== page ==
20 Years as a Bead Jewelry Artist

After 20 years, I am retiring my old logo of necklaces in the form of a “B”.  This is a good moment to thank Don Beadle for my fabulous last name!  Stay tuned for the new logo…hint…it’s orange.

After 20 years, I am retiring my old logo of necklaces in the form of a “B”. This is a good moment to thank Don Beadle for my fabulous last name! Stay tuned for the new logo…hint…it’s orange.

 

“Would you like to move to Hong Kong?”  Don’t the most fun things begin with a question?

 

My husband was offered a job assignment in Hong Kong in 1993, so I resigned from my Human Resources job and went along for the adventure.

Hong Kong is a shopper’s paradise, and I soon discovered I was attracted to beads.  When I filled up my drawers and started putting boxes of them under the bed, my husband asked me why I had so many beads.

My future became destined when I blurted out, “I’m going to make necklaces!”  So I set out to do so.  I thought my designs looked pretty fine, and, wisely, took a class to learn the fundamentals.

As a final judgment to my opinion on the attractiveness of my necklaces, I submitted them to the 1994 annual exhibit of the Royal Crafts Guild of Hong Kong, and was accepted.

 

In 1995, I decided I was retired from my corporate life. Bead jewelry became my business.  I wanted the risk of succeeding or failing.  It could never just be a hobby for me.  I took that brave step at the Silicon Valley Open Studios and loved every minute of it.

I still love the challenge of offering my work for sale:  it’s an instant thumbs up or down and it gives me feedback.  A thumbs down means that necklace gets taken apart at the end of the year and gets another chance at greatness.

Here we are in 2015.  I have made nearly 2700 necklaces; I never tire of the search for fabulous beads; and I still try to spend at least two hours several days a week in my studio.  I have changed marketplaces three times:  from Silicon Valley to San Luis Obispo to the South Shore of Boston.  I love change!

In 2015, I am working on being “Stupendous in my Seventies” and, when the time comes, “Energetic in my Eighties!”  All for the love of beads!

Treasure

The two strand "Treasure" necklace is strung with heavy turquoise thread and “woven” through three turquoise beads every few inches.  It ends with a coral clasp around a vintage button. It measures 21” and the centerpiece is 3” long.  It is priced at $155 which includes shipping and insurance.

The two strand “Treasure” necklace is strung with heavy turquoise thread and “woven” through three turquoise beads every few inches. It ends with a coral clasp around a vintage button.
It measures 21” and the centerpiece is 3” long. It is priced at $155 which includes shipping and insurance.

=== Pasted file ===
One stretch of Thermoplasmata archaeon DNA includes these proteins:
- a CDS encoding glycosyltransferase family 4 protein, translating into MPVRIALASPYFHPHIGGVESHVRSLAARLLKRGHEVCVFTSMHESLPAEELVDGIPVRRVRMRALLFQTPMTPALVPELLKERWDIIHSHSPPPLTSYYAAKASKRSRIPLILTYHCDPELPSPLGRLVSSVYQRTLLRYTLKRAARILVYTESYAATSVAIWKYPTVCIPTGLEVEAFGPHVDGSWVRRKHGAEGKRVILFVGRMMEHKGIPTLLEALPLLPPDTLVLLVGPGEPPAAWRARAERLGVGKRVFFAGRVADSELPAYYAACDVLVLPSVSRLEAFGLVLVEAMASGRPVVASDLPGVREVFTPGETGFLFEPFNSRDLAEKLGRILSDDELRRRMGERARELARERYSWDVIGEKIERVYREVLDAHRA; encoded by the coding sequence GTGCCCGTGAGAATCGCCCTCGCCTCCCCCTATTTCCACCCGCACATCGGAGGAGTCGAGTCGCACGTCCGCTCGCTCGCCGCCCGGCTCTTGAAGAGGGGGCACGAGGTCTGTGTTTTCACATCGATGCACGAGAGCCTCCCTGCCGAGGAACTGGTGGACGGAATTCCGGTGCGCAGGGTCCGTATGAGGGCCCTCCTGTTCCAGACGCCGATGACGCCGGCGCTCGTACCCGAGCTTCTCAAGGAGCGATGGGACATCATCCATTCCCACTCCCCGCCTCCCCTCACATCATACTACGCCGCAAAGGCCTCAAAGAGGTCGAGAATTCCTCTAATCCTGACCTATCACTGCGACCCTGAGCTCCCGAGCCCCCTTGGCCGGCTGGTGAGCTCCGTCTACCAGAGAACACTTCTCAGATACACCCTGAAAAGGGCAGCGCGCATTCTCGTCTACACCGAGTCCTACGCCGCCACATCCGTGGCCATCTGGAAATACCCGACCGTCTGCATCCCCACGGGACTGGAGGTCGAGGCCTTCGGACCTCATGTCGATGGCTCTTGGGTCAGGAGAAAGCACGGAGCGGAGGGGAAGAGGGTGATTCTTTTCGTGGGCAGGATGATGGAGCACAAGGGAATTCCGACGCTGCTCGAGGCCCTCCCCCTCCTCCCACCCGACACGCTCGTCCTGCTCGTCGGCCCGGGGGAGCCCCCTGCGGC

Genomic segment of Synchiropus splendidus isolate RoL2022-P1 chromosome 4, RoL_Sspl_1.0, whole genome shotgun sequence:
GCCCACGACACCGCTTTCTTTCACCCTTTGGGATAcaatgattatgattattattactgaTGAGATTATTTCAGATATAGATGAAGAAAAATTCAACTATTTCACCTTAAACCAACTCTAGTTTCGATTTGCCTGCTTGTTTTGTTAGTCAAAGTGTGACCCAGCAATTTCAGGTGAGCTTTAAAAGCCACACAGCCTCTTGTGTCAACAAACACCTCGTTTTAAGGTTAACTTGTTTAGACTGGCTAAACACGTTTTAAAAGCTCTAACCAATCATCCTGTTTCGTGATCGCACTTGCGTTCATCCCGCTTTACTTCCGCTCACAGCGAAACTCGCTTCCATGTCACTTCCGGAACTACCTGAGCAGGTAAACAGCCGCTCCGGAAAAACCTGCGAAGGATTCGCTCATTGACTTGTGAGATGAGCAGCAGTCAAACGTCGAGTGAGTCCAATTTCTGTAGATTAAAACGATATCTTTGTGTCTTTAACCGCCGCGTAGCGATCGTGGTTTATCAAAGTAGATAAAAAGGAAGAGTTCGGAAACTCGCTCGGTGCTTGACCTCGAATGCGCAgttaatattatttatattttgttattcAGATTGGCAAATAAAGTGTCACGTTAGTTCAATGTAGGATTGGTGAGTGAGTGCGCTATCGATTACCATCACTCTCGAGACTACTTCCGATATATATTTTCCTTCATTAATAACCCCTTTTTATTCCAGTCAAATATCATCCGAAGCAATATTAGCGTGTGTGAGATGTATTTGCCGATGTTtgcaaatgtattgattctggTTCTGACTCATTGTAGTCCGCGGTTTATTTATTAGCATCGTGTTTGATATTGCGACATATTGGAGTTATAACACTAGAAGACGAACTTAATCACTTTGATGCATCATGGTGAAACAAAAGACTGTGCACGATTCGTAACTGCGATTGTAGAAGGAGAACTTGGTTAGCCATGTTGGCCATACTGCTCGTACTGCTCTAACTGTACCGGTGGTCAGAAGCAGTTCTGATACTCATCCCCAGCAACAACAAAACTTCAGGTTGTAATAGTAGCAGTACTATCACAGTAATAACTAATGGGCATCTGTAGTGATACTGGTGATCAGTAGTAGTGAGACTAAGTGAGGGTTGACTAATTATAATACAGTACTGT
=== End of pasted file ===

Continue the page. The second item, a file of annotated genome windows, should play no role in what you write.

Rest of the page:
Back in 1995 when I was learning how to make necklaces, the second class I took was called “Treasure Necklace” and I remembered how much I love to make them when my friend Penny gave me a broken down necklace of turquoise, jasper and pearls.

A treasure necklace is full of special things.  This necklace has Penny’s beads, supplanted by coral twigs, Czech glass reddish barrel beads, coral seed beads, a button clasp from my Mom’s button box…and those are minor compared to the centerpiece gems.

The dangling centerpieces of a ring and a Buddha are amazing!

The ring has a silver setting with decorative sterling silver balls around the base set with a coral bead, commonly traded among Tibetans.  I bought it from a Tibetan woman in an informal market in front of the fabulous Jokhang Temple in Barkhor Square, Lhasa, the capital of Tibet.  While we were bartering, pilgrims behind us circumnavigated the temple which is a holy destination for Tibetans.

The ring is so large, it was obviously her husband’s whom I envisioned as a warrior of great girth.  I bought it in 1993 since when it has been a much touched talisman; but I could never figure how to place it in a necklace…until now. To say it is a treasure underestimates it.

Well, since I am a person  compelled to fill spaces, I stumbled across the “Laughing Buddha” and didn’t he just fit in the ……space?!  It is a contemporary bead, bought locally and made of resin.  However this Buddha has a long history:  in the Song Dynasty, China, in 1000 AD, the Laughing Buddha, symbol of naïve geniality, became the most popular god in Eastern Asia.

The two strand necklace is strung with heavy turquoise thread and “woven” through three of Penny’s turquoise beads every few inches.  It ends with a coral clasp around a vintage button.

It measures 21” and the centerpiece is 3” long.  It is priced at $155 which includes shipping and insurance.